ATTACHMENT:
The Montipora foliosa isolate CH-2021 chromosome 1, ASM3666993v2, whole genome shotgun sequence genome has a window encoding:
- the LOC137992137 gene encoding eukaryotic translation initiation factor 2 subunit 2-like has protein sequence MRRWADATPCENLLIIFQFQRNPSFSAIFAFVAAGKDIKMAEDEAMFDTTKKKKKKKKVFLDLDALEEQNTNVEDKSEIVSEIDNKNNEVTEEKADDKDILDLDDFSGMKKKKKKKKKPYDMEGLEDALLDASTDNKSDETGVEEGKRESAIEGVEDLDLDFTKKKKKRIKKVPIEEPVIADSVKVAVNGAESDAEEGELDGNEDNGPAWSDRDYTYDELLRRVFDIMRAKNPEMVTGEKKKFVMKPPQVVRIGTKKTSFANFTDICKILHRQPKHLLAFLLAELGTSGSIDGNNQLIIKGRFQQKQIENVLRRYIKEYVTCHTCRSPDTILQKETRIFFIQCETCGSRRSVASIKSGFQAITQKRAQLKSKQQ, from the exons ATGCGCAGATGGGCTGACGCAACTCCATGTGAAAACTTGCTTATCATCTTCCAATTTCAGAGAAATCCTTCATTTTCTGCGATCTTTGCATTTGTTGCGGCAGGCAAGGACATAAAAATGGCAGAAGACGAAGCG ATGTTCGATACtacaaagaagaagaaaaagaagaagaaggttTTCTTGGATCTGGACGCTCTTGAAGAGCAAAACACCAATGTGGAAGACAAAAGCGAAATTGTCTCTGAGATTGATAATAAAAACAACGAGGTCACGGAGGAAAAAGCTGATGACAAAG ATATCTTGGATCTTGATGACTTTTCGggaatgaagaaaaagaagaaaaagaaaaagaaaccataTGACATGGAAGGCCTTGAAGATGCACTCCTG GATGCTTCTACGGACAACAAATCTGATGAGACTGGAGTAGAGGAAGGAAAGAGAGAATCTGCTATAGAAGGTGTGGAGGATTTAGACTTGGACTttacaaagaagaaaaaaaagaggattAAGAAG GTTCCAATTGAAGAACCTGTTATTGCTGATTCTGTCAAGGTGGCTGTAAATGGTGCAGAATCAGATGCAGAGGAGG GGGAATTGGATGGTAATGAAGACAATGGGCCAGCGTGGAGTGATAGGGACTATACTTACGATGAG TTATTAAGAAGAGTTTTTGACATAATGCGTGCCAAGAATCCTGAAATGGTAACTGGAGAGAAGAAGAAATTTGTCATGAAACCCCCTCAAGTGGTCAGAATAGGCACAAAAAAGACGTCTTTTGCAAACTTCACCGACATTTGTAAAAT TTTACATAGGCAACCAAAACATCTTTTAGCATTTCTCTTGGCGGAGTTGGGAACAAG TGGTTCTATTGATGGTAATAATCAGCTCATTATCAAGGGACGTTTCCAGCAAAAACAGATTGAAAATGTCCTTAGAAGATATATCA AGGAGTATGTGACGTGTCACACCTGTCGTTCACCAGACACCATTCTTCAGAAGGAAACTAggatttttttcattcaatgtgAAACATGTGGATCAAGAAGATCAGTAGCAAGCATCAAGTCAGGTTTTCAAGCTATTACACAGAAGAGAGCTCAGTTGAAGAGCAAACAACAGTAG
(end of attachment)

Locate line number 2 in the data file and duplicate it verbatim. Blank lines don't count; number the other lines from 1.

- the LOC137992137 gene encoding eukaryotic translation initiation factor 2 subunit 2-like has protein sequence MRRWADATPCENLLIIFQFQRNPSFSAIFAFVAAGKDIKMAEDEAMFDTTKKKKKKKKVFLDLDALEEQNTNVEDKSEIVSEIDNKNNEVTEEKADDKDILDLDDFSGMKKKKKKKKKPYDMEGLEDALLDASTDNKSDETGVEEGKRESAIEGVEDLDLDFTKKKKKRIKKVPIEEPVIADSVKVAVNGAESDAEEGELDGNEDNGPAWSDRDYTYDELLRRVFDIMRAKNPEMVTGEKKKFVMKPPQVVRIGTKKTSFANFTDICKILHRQPKHLLAFLLAELGTSGSIDGNNQLIIKGRFQQKQIENVLRRYIKEYVTCHTCRSPDTILQKETRIFFIQCETCGSRRSVASIKSGFQAITQKRAQLKSKQQ, from the exons ATGCGCAGATGGGCTGACGCAACTCCATGTGAAAACTTGCTTATCATCTTCCAATTTCAGAGAAATCCTTCATTTTCTGCGATCTTTGCATTTGTTGCGGCAGGCAAGGACATAAAAATGGCAGAAGACGAAGCG ATGTTCGATACtacaaagaagaagaaaaagaagaagaaggttTTCTTGGATCTGGACGCTCTTGAAGAGCAAAACACCAATGTGGAAGACAAAAGCGAAATTGTCTCTGAGATTGATAATAAAAACAACGAGGTCACGGAGGAAAAAGCTGATGACAAAG ATATCTTGGATCTTGATGACTTTTCGggaatgaagaaaaagaagaaaaagaaaaagaaaccataTGACATGGAAGGCCTTGAAGATGCACTCCTG GATGCTTCTACGGACAACAAATCTGATGAGACTGGAGTAGAGGAAGGAAAGAGAGAATCTGCTATAGAAGGTGTGGAGGATTTAGACTTGGACTttacaaagaagaaaaaaaagaggattAAGAAG GTTCCAATTGAAGAACCTGTTATTGCTGATTCTGTCAAGGTGGCTGTAAATGGTGCAGAATCAGATGCAGAGGAGG GGGAATTGGATGGTAATGAAGACAATGGGCCAGCGTGGAGTGATAGGGACTATACTTACGATGAG TTATTAAGAAGAGTTTTTGACATAATGCGTGCCAAGAATCCTGAAATGGTAACTGGAGAGAAGAAGAAATTTGTCATGAAACCCCCTCAAGTGGTCAGAATAGGCACAAAAAAGACGTCTTTTGCAAACTTCACCGACATTTGTAAAAT TTTACATAGGCAACCAAAACATCTTTTAGCATTTCTCTTGGCGGAGTTGGGAACAAG TGGTTCTATTGATGGTAATAATCAGCTCATTATCAAGGGACGTTTCCAGCAAAAACAGATTGAAAATGTCCTTAGAAGATATATCA AGGAGTATGTGACGTGTCACACCTGTCGTTCACCAGACACCATTCTTCAGAAGGAAACTAggatttttttcattcaatgtgAAACATGTGGATCAAGAAGATCAGTAGCAAGCATCAAGTCAGGTTTTCAAGCTATTACACAGAAGAGAGCTCAGTTGAAGAGCAAACAACAGTAG